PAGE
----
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why is there a red spot on jupiter

How many of the in our can you by? A few of them are
fairly. For example, most everyone knows what Earth looks like. Some believe it resembles a blue marble because of the amount of Earth's surface covered by water. Many people can also because of its red color. Likewise, 's rings make it to remember. Those who know what Jupiter looks like often recognize it when they see its Great Red Spot. Why does Jupiter have a Great Red Spot? Did it get sunburned? Did alien visitors spill something? Could it be an ocean filled with cranberry juice? None of those farfetched ideas come close to the, which is that Jupiter's Great Red Spot is a storm. Jupiter's Great Red Spot makes Earth's storms look by. The largest, most powerful storms ever recorded on Earth have been massive that stretch across 1,000 miles with winds reaching 200 miles per hour. The Great Red Spot stretches about 1. 3 times the size of Earth with winds that can reach maximum speeds of up to 400 miles per hour! The storm has been on Jupiter for at least 150 years and possibly as long as 400 years or more.

In, Earth's longest storm, Hurricane John in 1994, lasted 31 days. How can such a large storm rage on and on for so long? The Great Red Spot's is a factor of Jupiter itself. Jupiter is about 1,000 times larger than Earth, but it consists mostly of gas. That means there's no like we have on Earth to a storm. The Great Red Spot has also lasted much longer than other storms on Jupiter because it's located between two powerful jet streams that move in opposite directions. Scientists claim the storm is like a spinning wheel caught between belts moving in opposite directions. Despite its, the Great Red Spot has been shrinking steadily. In the late 1800s, the Great Red Spot was about four times the size of Earth. By 1979, when the Voyager 2 flew past Jupiter, the storm had shrunk to about twice the size of Earth. Today, the Great Red Spot is about 1. 3 times the size of Earth. Some scientists believe that it will continue to shrink and could disappear within the lifetimes of today's youth.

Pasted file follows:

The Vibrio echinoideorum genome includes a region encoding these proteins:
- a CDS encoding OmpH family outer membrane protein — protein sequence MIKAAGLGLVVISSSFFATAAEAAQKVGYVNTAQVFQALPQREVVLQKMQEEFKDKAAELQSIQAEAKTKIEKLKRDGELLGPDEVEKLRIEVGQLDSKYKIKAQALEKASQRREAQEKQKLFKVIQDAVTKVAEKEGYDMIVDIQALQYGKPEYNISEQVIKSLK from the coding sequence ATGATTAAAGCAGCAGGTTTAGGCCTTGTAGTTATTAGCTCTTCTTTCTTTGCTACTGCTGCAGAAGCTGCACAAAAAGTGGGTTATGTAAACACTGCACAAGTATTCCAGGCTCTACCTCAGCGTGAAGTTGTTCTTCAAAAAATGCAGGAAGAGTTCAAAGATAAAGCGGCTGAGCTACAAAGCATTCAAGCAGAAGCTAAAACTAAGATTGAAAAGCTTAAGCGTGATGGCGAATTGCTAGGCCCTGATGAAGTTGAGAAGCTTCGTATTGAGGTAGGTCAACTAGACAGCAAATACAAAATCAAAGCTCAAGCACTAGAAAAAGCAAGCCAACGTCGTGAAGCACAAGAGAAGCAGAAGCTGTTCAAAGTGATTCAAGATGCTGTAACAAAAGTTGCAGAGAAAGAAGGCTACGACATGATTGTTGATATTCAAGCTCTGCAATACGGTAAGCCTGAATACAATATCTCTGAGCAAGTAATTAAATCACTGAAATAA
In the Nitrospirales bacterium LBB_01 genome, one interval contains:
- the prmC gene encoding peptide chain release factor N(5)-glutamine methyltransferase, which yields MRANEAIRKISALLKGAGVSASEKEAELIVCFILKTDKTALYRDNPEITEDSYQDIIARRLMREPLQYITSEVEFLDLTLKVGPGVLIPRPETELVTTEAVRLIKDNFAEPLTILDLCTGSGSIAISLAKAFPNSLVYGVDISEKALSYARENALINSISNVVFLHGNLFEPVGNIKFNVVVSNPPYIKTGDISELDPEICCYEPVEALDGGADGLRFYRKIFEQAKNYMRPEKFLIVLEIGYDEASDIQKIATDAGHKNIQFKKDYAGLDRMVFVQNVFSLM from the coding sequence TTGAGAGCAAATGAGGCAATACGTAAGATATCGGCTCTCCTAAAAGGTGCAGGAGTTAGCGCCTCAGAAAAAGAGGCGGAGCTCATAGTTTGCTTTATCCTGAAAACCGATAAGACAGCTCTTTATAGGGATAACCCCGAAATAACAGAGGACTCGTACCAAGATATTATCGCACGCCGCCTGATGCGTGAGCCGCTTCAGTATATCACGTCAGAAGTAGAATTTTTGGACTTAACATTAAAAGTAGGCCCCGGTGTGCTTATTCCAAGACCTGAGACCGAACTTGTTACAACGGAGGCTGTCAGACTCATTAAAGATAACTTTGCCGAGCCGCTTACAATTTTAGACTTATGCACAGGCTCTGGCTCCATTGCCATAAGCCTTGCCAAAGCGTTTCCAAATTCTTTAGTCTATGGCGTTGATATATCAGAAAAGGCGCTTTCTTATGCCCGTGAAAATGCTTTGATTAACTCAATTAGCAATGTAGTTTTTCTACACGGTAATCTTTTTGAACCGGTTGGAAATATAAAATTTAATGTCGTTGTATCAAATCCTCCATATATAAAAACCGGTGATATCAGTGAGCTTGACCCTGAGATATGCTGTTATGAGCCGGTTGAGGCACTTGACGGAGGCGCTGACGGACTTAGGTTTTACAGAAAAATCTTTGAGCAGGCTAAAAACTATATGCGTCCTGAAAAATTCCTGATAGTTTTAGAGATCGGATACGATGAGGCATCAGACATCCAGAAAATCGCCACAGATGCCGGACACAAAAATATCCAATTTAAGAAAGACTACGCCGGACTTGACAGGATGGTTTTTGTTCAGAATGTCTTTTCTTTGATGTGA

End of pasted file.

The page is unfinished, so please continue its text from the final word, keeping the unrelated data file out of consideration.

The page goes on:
With help from new photographs and data from NASA's Juno, scientists continue to study Jupiter and its Great Red Spot today. Some scientists are still trying to figure out why the storm is red. The most popular current theory is that cosmic rays or ultraviolet radiation from the Sun are reacting with ammonium hydrosulfide in Jupiter's atmosphere. The iconic Great Red Spot of Jupiter may disappear in the next 20 years, according to a researcher at NASA s Jet Propulsion Laboratory (JPL) in California. The massive storm larger than Earth itself was, and observations from the 1600s also revealed a giant spot on Jupiter s surface that may have been the same storm system. This suggests Jupiter s Great Red Spot (GRS) has been raging for centuries. , Business Insider spoke with Glenn Orton, a lead team member and planetary scientist at NASA Jet Propulsion Laboratory (JPL), about the giant storm s fate. [ According to Orton, the storm s vortex has maintained strength because of Jupiter s 300-400 mph (483-640 km/h) jetstreams, but like any storm, it won t go on forever.

In truth, the GRS has been shrinking for a long time, Orton. The GRS will in a decade or two become the GRC (Great Red Circle), Orton said. Maybe sometime after that the GRM, by which he means the Great Red Memory. Credit: NASA/SwRI/MSSS/Gerald EichstГdt/SeГn Doran/ ( In the late 1800s, the storm was perhaps as wide as 30 degrees longitude, Orton said. That works out to more than 35,000 miles four times the diameter of Earth. When the nuclear-powered spacecraft Voyager 2 in 1979, however, the storm had shrunk to a bit more twice the width of our own planet. Data on Jupiter s crimson-colored spot reveals that this shrinking is still occurring. As of April 3, 2017, the GRS spanned the width of 10,159 miles (16,350 kilometers), less than 1. 3 times Earth s diameter. The longest storm on Earth, but Jupiter can sustain longer storms because the gas planet has tens of thousands of miles of atmosphere, and than Earth. Follow Doris Elin Salazar on Twitter. Follow us, and. Original article on.

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